For myself, I would like to believe that ancient Egyptian DNA can be retrieved and sequenced, but I realize that my feelings on the matter are purely subjective. The article your referenced in Nature gives me hope but at the same time when people who have spent their entire careers sequencing genomes tell me "there is no way this can be accurate and here's why..." I listen to them (even if I don't fully understand what they're saying Laughing ). I rely on their interpretations in my own work from time to time and I know that sometimes an analysis can be completely skewed if the source of the object is known beforehand, so that's something to consider as well.

I hope that answers your question somewhat.

SidneyF, I agree that the first few chapters are a bit tedious to anyone already familiar with the discovery of Tutankhamun''s tomb but any popular book on the subject has to include it for those who might not be as knowledgeable. Though I've read several versions myself I still found the section on Derry's autopsy fascinating because I had never read about it in such detail before. Most books tend to skim over much of it. And as far as Marchant's skepticism is concerned I felt she did a rather good job of keeping it in check. In fact, I would not necessarily put her in that camp. Most of the skeptics I have spoken with are much more critical.

SidneyF
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The mummies serve as each other's checks and balances. If, say, the DNA of Tutankhamun had been contaminated by a western handler at some point, how would his autosomal DNA match to that of the other mummies of the family?


To answer your question, it's in the interpretation of the data (as well as the very real inevitability of actual contamination) that many skeptics question. Apparently everyone involved in the sequencing knew where the material came from. Make of it what you will, labs follow stringent methods for a reason.
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SidneyF
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PostPosted: Wed Jun 26, 2013 9:39 pm    Post subject: Reply with quote

Ankhetmaatre wrote:


Quote:
When sequencing any DNA (mitochondrial or otherwise) the polymerase chain reaction (PCR) method alone is less accurate for a number of reasons. First, it is very susceptible to contamination from even the tiniest exposure and requires the strictest methods of extraction and handling. Methods that Gad could not have enforced within the tomb of Tutankhamun, which is where he extracted the samples. That alone has set many skeptics off, evidentially, but believe me, the list goes on.


I saw him doing it in a documentary in an environment that didn't look like the tomb to me. He was boring into the bone to obtain the sample and Hawass was there.

Now statistics plays a vital role in the interpretation of the results of DNA sequencing. This is another place my friend and most other skeptics feel that Fink, Pusch and Gad's results are off but I'm afraid I don't understand fully what this implies.[/quote]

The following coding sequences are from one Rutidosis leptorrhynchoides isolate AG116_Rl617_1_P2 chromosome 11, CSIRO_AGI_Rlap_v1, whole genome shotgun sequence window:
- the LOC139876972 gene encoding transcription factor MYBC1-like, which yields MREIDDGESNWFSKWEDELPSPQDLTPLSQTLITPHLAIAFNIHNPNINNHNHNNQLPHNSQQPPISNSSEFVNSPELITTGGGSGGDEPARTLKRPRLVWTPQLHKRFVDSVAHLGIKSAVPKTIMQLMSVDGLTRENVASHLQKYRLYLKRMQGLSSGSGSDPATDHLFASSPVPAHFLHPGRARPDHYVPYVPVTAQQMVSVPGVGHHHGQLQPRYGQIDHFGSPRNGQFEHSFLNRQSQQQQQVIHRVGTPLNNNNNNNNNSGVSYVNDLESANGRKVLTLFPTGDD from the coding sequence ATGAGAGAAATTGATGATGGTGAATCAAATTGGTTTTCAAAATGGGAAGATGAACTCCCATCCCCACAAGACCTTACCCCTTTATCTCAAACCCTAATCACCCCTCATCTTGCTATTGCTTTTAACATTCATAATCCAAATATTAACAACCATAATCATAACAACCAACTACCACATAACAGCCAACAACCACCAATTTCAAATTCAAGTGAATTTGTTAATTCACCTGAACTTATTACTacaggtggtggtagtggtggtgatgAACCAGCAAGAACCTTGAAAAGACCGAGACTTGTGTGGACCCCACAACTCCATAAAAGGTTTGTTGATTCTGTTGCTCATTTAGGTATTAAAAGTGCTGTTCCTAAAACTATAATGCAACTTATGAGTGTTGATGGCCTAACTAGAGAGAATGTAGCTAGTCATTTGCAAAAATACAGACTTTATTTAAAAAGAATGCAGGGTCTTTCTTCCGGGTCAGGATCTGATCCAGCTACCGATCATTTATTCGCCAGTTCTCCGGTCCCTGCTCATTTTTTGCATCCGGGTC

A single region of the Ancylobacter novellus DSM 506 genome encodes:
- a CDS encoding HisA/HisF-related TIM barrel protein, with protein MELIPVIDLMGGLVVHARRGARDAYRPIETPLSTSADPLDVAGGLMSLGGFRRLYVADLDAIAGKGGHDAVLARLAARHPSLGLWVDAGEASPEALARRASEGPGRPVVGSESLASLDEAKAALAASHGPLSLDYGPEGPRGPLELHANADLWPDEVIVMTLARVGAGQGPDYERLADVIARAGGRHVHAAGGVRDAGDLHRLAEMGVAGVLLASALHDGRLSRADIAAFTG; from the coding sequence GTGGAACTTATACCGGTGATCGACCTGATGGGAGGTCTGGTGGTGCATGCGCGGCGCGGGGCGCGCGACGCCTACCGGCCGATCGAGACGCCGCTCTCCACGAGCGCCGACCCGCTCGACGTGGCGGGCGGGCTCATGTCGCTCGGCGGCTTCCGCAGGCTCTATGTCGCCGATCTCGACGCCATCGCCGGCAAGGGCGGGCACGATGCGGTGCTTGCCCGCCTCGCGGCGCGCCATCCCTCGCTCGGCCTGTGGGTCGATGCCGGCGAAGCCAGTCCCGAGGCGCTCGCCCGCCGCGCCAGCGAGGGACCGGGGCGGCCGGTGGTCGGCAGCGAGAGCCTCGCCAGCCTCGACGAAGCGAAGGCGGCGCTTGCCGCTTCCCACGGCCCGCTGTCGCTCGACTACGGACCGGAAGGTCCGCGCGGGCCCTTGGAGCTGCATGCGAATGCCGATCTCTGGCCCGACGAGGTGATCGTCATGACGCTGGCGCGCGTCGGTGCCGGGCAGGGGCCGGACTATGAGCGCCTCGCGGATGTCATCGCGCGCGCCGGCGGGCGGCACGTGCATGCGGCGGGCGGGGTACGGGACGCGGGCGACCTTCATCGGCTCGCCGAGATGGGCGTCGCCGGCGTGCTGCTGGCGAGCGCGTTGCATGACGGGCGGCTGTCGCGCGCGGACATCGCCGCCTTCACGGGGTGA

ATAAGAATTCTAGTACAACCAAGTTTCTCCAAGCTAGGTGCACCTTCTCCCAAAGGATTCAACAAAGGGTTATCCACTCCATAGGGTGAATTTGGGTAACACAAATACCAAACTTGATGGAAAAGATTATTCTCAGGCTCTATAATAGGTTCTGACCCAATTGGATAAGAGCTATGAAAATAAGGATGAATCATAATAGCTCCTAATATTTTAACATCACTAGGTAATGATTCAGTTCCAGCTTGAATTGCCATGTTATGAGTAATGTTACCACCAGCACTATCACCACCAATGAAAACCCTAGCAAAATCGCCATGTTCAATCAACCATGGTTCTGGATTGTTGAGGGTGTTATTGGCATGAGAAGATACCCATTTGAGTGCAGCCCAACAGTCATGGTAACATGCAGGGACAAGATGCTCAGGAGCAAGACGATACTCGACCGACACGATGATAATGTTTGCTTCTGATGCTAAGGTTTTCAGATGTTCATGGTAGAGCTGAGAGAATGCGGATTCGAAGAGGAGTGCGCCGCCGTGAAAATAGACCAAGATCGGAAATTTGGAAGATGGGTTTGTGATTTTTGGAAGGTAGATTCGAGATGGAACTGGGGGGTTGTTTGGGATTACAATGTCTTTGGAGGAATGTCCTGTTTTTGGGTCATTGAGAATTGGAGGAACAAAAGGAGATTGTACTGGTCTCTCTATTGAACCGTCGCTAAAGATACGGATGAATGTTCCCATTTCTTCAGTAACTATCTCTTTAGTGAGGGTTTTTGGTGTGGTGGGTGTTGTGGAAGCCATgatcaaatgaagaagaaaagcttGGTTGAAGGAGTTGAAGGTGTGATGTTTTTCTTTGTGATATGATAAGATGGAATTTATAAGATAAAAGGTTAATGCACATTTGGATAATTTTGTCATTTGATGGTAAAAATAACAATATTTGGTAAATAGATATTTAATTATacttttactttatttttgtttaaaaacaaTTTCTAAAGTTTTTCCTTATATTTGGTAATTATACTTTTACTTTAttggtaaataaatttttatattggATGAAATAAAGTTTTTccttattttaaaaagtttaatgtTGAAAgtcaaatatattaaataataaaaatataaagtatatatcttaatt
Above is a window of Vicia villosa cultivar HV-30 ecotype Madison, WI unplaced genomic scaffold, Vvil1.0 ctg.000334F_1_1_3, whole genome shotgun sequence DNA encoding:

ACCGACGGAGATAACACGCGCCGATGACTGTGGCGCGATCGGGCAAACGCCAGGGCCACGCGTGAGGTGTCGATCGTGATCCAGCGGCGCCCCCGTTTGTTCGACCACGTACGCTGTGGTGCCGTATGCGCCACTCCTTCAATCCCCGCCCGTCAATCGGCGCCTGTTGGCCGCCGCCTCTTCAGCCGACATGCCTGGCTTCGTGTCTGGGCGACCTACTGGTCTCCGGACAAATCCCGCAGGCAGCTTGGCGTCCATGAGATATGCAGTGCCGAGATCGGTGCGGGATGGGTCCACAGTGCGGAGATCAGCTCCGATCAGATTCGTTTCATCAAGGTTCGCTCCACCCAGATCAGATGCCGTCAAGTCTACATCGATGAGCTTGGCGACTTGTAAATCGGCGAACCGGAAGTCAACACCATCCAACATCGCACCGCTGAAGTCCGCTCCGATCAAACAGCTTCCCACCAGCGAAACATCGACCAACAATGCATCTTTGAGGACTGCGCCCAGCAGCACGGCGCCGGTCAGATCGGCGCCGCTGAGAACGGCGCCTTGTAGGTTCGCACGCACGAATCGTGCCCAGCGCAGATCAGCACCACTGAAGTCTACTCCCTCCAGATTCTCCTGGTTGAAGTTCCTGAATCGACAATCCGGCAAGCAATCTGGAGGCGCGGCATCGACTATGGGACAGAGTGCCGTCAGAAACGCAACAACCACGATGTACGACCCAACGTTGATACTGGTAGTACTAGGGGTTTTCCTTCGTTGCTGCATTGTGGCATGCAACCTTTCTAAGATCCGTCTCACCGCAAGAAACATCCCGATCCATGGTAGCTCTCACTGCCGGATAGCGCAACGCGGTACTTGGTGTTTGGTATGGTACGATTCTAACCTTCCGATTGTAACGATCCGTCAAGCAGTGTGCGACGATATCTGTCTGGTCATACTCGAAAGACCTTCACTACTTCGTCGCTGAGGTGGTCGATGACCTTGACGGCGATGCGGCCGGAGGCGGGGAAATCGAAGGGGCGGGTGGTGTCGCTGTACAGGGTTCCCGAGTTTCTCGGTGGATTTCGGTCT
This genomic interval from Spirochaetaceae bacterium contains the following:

I'm not sure what you mean by "statistics" here. Years ago, Prof. Scott Woodward claimed to have gotten results from his samples from the royal mummies, even though his findings weren't published. I don't see what he had to gain by lying about being able to obtain sequences from them.


Quote:
SidneyF, I agree that the first few chapters are a bit tedious to anyone already familiar with the discovery of Tutankhamun''s tomb but any popular book on the subject has to include it for those who might not be as knowledgeable. Though I've read several versions myself I still found the section on Derry's autopsy fascinating because I had never read about it in such detail before. Most books tend to skim over much of it. And as far as Marchant's skepticism is concerned I felt she did a rather good job of keeping it in check. In fact, I would not necessarily put her in that camp. Most of the skeptics I have spoken with are much more critical.


I'll wait and see how she justifies her skepticism--and it better be good. So, far, unless my old eyes have deceived me, she has pushed back the situation to making the Elder and Younger Ladies "relatives of Amenhotep II".

quote]SidneyF
Quote:
The mummies serve as each other's checks and balances. If, say, the DNA of Tutankhamun had been contaminated by a western handler at some point, how would his autosomal DNA match to that of the other mummies of the family?


Quote:
To answer your question, it's in the interpretation of the data (as well as the very real inevitability of actual contamination) that many skeptics question. Apparently everyone involved in the sequencing knew where the material came from. Make of it what you will, labs follow stringent methods for a reason.


Here's the real answer. It boils down to "I didn't do it, myself, so I don't think it's possible. In fact, I never even tried, but my skepticism makes me seem somehow more knowledgeable than those who did try." It's BS! Should we never credit the accomplishments of persons with good reputations?